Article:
We took a bit of time off on Friday. Here’s what we’re reading/watching today:

1) NASA has officially shut down the 10-year-old space telescope Galexy Evolution Explorer, or Galex. The space agency had handed over control of Galex to the California Institute of Technology (Caltech). “Galex is a remarkable accomplishment,” said Jeff Hayes, NASA’s Galex program executive in Washington, via a release on the Caltech Web site. “This small Explorer mission has mapped and studied galaxies in the ultraviolet, light we cannot see with our own eyes, across most of the sky.” The telescope was shutdown at 3:09 p.m. ET on Friday, but it will stay in orbit for an estimated 65 years.

In 2007, The Post’s Marc Kaufman described the discovery of a “gargantuan comet-like tail created by a slowly dying star” named Mira. The discovery of Mira was made using Galex, and provided a look at the potential future of our nearest star: the sun:

“…the discovery shows not only how matter is spread through the galaxy by fading stars but also points to the likely fate of our own star. The sun is expected to last another 4 billion to 5 billion years and then dissipate in a way perhaps similar to Mira.”

Observations made using Galex also led to the discovery of a black hole in the process of consuming a star, rings of new stars around dead galaxies, the confirmation of dark energy’s nature, and the discovery of “teenage galaxies,” or galaxies in the process of evolving from young to old. The remaining data from Galex collected over the last  year will be released to the public in the coming year, according to a release.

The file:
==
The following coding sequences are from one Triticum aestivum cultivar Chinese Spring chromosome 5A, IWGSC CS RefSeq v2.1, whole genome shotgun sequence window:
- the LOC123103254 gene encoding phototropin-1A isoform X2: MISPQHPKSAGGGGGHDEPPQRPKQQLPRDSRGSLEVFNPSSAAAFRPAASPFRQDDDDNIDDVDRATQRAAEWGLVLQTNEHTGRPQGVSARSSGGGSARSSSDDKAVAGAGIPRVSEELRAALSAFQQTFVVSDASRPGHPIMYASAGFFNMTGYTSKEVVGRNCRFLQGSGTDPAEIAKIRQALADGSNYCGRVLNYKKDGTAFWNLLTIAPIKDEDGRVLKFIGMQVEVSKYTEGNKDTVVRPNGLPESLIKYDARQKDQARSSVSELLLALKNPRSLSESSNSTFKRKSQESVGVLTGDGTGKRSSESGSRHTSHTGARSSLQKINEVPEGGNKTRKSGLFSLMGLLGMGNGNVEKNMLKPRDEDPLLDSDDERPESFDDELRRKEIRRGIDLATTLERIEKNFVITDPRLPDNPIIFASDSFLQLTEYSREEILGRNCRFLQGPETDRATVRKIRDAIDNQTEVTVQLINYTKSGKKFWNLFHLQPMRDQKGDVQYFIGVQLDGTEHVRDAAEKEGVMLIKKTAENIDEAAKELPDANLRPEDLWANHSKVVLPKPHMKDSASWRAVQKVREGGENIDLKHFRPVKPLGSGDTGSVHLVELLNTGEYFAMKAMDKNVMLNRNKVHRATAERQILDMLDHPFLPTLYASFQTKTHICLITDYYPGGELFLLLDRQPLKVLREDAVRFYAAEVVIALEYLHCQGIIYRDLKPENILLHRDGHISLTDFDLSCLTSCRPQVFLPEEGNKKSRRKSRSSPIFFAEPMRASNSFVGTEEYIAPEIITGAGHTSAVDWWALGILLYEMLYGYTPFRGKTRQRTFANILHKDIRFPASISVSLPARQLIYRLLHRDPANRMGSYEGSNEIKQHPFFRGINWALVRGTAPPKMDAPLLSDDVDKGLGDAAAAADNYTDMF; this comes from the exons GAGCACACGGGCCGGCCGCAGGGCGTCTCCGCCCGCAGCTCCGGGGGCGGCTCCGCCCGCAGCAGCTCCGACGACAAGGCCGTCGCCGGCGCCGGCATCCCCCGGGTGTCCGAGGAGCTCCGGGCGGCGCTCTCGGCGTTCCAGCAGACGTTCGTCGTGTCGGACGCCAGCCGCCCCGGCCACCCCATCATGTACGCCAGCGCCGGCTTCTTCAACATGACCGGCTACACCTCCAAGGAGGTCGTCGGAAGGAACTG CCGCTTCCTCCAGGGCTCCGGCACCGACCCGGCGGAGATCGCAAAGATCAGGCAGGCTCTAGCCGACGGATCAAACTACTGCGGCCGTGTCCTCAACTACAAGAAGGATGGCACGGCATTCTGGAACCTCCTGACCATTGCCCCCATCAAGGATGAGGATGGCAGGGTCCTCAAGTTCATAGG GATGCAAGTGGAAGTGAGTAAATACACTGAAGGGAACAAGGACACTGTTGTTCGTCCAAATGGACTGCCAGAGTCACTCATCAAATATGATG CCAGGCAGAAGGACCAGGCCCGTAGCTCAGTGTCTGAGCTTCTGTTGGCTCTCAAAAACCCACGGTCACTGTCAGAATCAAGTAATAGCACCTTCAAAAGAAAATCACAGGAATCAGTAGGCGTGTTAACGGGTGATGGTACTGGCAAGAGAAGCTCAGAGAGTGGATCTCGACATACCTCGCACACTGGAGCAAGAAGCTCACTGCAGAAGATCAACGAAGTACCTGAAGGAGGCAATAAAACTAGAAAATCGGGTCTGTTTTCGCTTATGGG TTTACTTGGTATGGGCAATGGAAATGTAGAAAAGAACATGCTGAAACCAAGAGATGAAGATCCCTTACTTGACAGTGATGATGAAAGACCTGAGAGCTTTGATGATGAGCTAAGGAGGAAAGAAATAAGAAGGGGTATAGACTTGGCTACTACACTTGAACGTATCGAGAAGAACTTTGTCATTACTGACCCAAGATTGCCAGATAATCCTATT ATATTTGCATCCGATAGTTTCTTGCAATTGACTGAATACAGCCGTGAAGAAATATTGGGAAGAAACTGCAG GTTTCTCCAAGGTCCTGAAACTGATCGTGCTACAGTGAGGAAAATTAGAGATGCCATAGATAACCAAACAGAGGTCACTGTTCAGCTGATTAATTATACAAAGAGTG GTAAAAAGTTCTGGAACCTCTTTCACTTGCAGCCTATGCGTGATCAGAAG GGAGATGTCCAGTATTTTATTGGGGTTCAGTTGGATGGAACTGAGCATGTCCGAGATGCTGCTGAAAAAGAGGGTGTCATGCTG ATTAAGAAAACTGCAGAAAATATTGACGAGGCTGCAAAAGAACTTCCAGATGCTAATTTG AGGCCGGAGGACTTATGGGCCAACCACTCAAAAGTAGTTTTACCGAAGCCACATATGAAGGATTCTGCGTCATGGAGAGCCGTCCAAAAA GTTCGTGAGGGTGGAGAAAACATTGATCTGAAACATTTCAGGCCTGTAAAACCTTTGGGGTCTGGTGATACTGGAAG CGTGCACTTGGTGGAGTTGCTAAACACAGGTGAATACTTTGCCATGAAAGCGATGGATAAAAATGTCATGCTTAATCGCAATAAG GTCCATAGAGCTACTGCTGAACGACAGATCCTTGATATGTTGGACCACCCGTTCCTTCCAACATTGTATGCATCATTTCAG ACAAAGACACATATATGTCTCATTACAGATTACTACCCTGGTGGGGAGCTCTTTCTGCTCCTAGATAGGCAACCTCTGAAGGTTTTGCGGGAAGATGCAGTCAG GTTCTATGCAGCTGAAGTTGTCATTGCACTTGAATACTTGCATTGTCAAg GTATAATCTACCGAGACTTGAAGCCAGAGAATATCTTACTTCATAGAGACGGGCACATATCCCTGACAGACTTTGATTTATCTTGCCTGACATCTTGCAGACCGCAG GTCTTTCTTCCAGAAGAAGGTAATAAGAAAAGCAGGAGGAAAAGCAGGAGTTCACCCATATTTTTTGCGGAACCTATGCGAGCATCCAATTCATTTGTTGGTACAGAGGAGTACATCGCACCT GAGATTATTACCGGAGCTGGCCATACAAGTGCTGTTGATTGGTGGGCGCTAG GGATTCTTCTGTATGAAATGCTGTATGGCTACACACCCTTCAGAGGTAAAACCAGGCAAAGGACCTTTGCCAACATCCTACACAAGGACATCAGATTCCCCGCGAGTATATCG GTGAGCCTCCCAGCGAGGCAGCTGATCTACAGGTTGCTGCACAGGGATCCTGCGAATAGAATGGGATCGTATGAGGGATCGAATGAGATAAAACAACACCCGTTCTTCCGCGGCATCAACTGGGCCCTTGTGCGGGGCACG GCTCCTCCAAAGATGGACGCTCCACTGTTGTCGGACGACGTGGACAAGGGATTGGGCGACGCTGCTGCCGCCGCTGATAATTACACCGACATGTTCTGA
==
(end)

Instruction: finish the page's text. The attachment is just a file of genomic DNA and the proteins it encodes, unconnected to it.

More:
2) President Obama arrived in Tanzania on Monday on his trip through Africa. The Post’s David Nakamura is with the president as he travels around the continent. Given the priority Obama has placed on innovation in both his domestic and foreign policies, we asked Melinda Gates, co-chair of the Bill & Melinda Gates Foundation, for her take on how the administration should pivot to Africa and which countries could use the most attention, given the foundation’s focus on innovation in Africa. Here’s what she had to say via an e-mail:

“It’s encouraging to see the administration focusing on Africa, and to see the President visiting countries where Africans have been building better lives for themselves and their families … As donors, we can invest in innovations to improve lives in developing countries.”

3) The NSA PRISM story has been gamified — sort of. Austrian based developer Cuteacute has created a game called “Data Dealer,” meant to increase awareness of the power of data and privacy. As Mashable’s Anita Li writes, the game, which was developed before news of the PRISM program broke, is a nonprofit endeavor currently seeking funding on Kickstarter. The game features parodies of popular tech companies (“Tracebook” and “Smoogle”), allowing users to buy and sell data about fictional users. Oh, and don’t miss the game’s Tracebook — er, Facebook page. And, yes, Washington Post Co. Chairman and chief executive Donald E. Graham is a member of Facebook’s board of directors.

4) This behind-the-scenes video describing how special effects artists at Weta Digital in new Zealand created the look of Krypton’s “liquid geo” display technology.

(via Wired)

5) Oh, and here’s “Star Wars” protocol droid C-3P0 rapping about space in a 1986 video uncovered by Everything is Terrible. (via Devour & Kotaku)